If you’re not familiar with the term ‘metadata’ you may want to read our “Lightroom, File Management and Metadata“post.Â Basically metadata is information about the image, and in general terms there are two kinds of metadata: EXIF and IPTC.Â EXIF information is added by the camera at the time of exposure, and includes the date/time, location (if so enabled), exposure information, make/model/serial number of the camera and lens (where possible) and more.Â IPTC metadata is information provided by the photographer and might include a name and address, copyright information, etc.Â The image above shows four metadata fields; all of which are set to be inclusive.Â We have Date, Camera, Lens and also LR colour labels here.Â One can then select only images made in a certain day/month/year for example or images made using a certain camera/lens combination.Â However, each of those filter options have drop boxes at each end.Â Clicking on either of those drop boxes brings up more options, as seen in the image below:
By clicking on the drop arrow on the left side of each filter one can change the parameters for that filter.Â Instead of Camera model for example, one might choose images captured at a certain ISO value or images that have had a specific Develop preset applied.Â By clicking on the drop box at the right side of a filter one can either add another filter column or remove the current one.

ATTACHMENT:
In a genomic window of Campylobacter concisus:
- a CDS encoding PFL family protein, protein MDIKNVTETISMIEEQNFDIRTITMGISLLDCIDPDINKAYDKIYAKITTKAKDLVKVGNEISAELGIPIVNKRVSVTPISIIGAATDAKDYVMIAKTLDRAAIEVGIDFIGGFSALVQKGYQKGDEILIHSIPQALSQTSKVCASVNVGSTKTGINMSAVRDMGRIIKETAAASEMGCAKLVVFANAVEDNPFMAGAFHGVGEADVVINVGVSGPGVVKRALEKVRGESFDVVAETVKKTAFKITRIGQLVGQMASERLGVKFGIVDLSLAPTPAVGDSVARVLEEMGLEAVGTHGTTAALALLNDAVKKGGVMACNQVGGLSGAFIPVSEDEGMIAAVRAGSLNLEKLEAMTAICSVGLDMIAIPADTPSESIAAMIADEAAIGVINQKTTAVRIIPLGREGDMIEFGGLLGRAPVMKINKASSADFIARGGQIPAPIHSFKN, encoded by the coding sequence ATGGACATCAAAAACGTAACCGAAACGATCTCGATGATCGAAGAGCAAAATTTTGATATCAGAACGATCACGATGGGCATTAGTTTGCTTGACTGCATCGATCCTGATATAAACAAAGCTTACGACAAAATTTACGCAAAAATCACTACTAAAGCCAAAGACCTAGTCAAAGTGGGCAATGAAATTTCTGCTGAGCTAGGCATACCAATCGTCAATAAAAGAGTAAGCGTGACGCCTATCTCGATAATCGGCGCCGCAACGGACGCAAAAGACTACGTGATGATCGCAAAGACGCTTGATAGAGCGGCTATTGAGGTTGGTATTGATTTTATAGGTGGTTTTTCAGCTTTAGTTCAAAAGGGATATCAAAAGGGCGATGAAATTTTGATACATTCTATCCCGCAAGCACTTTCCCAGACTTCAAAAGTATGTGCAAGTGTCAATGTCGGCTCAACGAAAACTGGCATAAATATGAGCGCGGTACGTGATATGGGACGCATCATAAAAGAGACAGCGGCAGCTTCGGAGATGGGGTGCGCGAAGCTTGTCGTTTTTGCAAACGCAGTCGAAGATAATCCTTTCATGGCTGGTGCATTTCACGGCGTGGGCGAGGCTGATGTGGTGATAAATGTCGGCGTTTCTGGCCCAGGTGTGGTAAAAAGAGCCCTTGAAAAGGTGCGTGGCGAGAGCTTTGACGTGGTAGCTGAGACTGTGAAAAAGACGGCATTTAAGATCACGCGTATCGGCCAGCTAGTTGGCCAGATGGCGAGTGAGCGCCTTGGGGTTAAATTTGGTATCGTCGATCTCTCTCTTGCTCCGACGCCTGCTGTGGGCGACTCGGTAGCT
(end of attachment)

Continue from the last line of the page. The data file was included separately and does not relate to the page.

4) Finally, as mentioned, one can use these filters in combination.
In this example, Lightroom has found three images containing the keyword ‘tree’, with 3 stars or more, a purple colour label, made this year, with my cell phone camera.Â Do be careful with the ‘Text’ filter, as ‘Contains: tree’ will find tree, trees and street for example, whereas ‘Contains Words: tree’ will only find tree.
One can disable all of the set filters by toggling each of them off, or simply by clicking on ‘None’.
5) Now, on the far right side of the filter bar is another drop box, and a lock icon.
The drop box shows Filter Presets.Â Lightroom ships with several filter presets and you can easily add your own, using the same techniques as with other Lightroom presets.Â The lock icon on the filter bar determines whether or not the filters remain enabled when changing folders.Â If unlocked, the filters will only hold true for the folder in which they were set, but if locked, the filters will remain in place when moving from one folder to another.
Although I don’t often use the lower film strip, when I wrote this post I neglected to mention that there is a simpler version of the filter bar on the right side of the film strip.
Using this one can filter byÂ pick flags, star ratings and/or colour labels, and one can also bring into use a filter preset. At the right edge of this filter bar is an on/off switch, similar to using the ‘None’ option with the top filter bar. The lower filter bar is not as robust as the top one, but can be useful for making quick image selections.
Okay, that’s it.Â Now go out and make some photographs!!